269771 Tuning the Isotropic Interaction Potential Between Paramagnetic Particles Using a Rotational Magnetic Field
We present a novel method to control the attractive interaction potential between colloidal particles, from 5kT to 40kT using an AC magnetic field. This system consists of negatively charged superparamagnetic colloidal particle suspension which are confined between two coverslips with certain separation. A highly tunable long-range attractive interaction is induced by a high frequency rotating magnetic field generated by two pairs of coaxial air-core solenoids connecting with multi-frequency AC power supply. The solenoids are calibrated to be orthogonal to each other..A local field theory is put forward to characterize the attractive pair interaction and account for the effect of different parameters. The repulsive component to the interaction potential is the short-range electrostatic interactions, which can be described using DLVO theory.
We first study the frequency effect on the pair interaction by increasing the frequency up to 100Hz. At low frequencies, an attractive potential between particles is generated causing them to form chain-like structures and the magnetic torque causes the chain to rotate with the magnetic field. The torque will vanish at frequency above a critical frequency which is a function of field strength. There is a maximum threshold frequency to also consider which is related to relaxation time of the paramagnetic particles. At frequencies above this threshold frequency, the particles are not able to relax via either Néel relaxation or Brownian relaxation. Both frequencies are determined by simulation or experiment and only the critical frequency is shown to be dependent on field strength. The frequency used in our experiment is fixed on 20Hz due the trade-off between torque elimination and particle relaxation.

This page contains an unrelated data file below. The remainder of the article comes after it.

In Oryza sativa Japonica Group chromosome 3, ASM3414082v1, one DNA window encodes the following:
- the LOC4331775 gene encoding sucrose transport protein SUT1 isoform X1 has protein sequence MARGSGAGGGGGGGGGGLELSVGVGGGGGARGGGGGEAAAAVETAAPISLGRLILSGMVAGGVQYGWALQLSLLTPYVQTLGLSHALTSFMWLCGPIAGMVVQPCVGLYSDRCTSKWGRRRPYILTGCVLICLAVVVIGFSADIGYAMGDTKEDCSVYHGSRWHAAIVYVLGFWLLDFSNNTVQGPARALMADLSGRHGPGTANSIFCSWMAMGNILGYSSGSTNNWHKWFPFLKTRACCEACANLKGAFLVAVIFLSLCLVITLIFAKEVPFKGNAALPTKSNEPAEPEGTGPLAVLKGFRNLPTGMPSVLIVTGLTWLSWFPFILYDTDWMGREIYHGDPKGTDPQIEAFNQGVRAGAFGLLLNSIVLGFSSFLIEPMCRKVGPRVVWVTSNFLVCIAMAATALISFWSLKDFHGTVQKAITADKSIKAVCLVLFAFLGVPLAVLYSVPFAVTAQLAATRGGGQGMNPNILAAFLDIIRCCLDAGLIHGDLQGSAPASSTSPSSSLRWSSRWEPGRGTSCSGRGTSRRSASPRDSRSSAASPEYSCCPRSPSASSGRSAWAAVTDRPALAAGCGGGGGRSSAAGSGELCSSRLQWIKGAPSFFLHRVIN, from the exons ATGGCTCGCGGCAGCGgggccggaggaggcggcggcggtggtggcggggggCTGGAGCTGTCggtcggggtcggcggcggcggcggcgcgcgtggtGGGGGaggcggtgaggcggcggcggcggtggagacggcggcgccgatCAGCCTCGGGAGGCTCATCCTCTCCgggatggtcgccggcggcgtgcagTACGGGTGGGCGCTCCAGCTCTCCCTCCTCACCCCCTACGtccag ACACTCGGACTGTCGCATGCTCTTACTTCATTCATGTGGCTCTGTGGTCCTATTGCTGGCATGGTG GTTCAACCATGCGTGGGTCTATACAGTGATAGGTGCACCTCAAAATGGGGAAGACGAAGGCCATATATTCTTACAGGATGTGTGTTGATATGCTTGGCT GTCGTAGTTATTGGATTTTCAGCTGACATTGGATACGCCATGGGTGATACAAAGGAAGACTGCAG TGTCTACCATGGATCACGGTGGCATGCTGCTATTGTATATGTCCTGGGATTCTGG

We measure the pair potential and three-body potential experimentally. Quantitative aggrement is found between experiments and local field pair potential theory at various field strengths. The effective three-body potential of a dilute trimer system is measured and compared with the superposition of exact pair potential to study the many-body effect on the system. The same deviation is observed for various field strengths. We believe this system provides an ideal platform to study phase behavior and dynamics of atomic system in two dimensions.